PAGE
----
Wednesday, June 9, 2010

Personal Story — Hot Rock Bed

It was supposed to be just a short day hike on a crisp winter afternoon. Our destination was a cave where a thousand years ago ancient people of this part of the country might have taken shelter. The very thought of it was intriguing.  The sky was clear and no foul weather was forecast. So we left our gear in the vehicle and headed down the canyon without a care in the world, figuring to be back by nightfall. That was a mistake.

Near the end of the hike, Becky’s foot blistered.  At first, it was just a hot spot on her heel, and she decided to ignore it for a while.  By the time she told me about her foot, we were almost to the cave and she was starting to limp. We removed the boot and sock to have a look at the injury, and I knew immediately that we weren’t going to be hiking back up the canyon until her foot had a chance to recover somewhat. 

So there we were, five miles from our vehicle. Night was only a few hours away, and we had nothing except the clothes we were wearing to keep us warm.  Our clothing was simple — blue jeans, a long-sleeved shirt and a jacket.  Not the best, but after all, we weren’t planning on spending the night. And that’s exactly how many survival situations begin — people trek off into the backcountry, sometimes less prepared than they should be, because they’re not expecting problems to arise.

From the looks of the weather, the night was going to be clear. And that meant cold air at our elevation of nearly 6000 feet.  On this night, the water in the creek would freeze hard, and I knew it would seem like an eternity before the sun rose to warm the earth again.  

Our choices were to either sleep on the frigid ground in our lightweight clothing, or come up with some other plan.  The priority list read something like this — stay dry, get out of the wind, get a fire going so we can keep warm. Fortunately, all the natural resources were at hand to accomplish everything that needed to be done.  But some additional survival techniques also came into play.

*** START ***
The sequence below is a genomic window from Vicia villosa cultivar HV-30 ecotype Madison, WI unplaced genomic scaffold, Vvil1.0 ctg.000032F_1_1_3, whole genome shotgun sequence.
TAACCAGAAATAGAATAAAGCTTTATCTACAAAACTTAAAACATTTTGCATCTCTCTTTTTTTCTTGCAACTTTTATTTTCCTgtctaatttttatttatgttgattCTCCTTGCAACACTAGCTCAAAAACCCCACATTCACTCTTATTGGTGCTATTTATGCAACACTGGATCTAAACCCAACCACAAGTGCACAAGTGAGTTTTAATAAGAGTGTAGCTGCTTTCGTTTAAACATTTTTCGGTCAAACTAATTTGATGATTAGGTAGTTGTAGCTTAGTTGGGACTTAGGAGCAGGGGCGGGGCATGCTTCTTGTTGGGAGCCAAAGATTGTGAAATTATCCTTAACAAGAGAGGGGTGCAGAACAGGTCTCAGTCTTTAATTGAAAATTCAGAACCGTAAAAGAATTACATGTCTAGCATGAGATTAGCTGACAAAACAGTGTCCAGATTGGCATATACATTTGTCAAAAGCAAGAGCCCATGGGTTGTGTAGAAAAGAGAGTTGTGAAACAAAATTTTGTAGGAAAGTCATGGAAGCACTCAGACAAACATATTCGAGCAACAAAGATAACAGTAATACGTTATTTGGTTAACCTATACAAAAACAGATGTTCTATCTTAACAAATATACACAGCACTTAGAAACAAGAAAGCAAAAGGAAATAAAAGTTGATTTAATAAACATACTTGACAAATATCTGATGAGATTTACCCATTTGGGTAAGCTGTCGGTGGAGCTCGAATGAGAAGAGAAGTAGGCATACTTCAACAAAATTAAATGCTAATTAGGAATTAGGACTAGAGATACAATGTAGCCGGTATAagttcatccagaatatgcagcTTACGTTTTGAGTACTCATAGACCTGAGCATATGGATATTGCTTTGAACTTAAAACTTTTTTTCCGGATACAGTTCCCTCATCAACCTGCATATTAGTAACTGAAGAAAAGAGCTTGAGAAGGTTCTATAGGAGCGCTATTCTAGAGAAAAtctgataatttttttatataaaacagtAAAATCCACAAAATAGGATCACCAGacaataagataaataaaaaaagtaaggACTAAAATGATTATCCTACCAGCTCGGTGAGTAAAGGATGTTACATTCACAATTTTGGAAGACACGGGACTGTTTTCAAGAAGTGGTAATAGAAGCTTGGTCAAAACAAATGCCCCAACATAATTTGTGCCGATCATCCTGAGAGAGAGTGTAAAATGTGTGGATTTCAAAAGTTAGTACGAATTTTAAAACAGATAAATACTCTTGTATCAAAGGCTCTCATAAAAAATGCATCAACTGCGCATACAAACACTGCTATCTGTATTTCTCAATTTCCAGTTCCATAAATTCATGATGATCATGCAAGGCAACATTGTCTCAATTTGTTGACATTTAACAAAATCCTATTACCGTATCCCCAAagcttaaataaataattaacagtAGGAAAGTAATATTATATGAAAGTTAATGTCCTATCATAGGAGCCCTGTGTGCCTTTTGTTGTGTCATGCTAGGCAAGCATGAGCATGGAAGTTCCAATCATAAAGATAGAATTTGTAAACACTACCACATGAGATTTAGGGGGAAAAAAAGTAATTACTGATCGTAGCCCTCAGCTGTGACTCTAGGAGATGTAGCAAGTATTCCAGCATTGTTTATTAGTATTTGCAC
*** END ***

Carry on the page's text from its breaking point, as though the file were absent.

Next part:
Because the weather was fair, all we had to do to remain dry was stay out of the creek. During the hike, we took precautions to keep our feet dry, even though we crossed the stream several times.  We looked for shallows where we stepped from rock to rock, and we used narrow spots to jump across. In a few places, we had no choice but to hike up and around terrain where there was no natural water crossing.  This made the way more difficult, but it was preferable to the consequences of getting wet.

A breeze will naturally follow a canyon and funnel through it like a wind tunnel, so one of our concerns was to get out of the wind to conserve body heat.  If you wait until you feel the cold, it’s already late in the game. Not necessarily too late, if you have the means of restoring lost body heat, but it’s better to conserve than to restore.

As we covered the final distance to the cave, we made use of natural windbreaks as much as possible, moving in the wind shadow of boulders and brush.  Suddenly, the cave was an even more important destination than it had been before, because now it was to be our shelter, not just an attraction for the sake of curiosity.

Cold air sinks to the bottom of a canyon, while warmer air rises.  Staying in the canyon bottom exposed us to the bitterest cold the night offered, so we were fortunate that the cave was located mid-way up the side of the canyon wall. If the cave had been near creek level, we would have sought the protection of a rocky overhang, or some other form of shelter at a higher elevation, where the ambient air temperature was more survival friendly. But with a topographic map in hand, I knew almost exactly what we would find when we turned the final corner and saw the cave a hundred feet up-slope, where the air was warmer.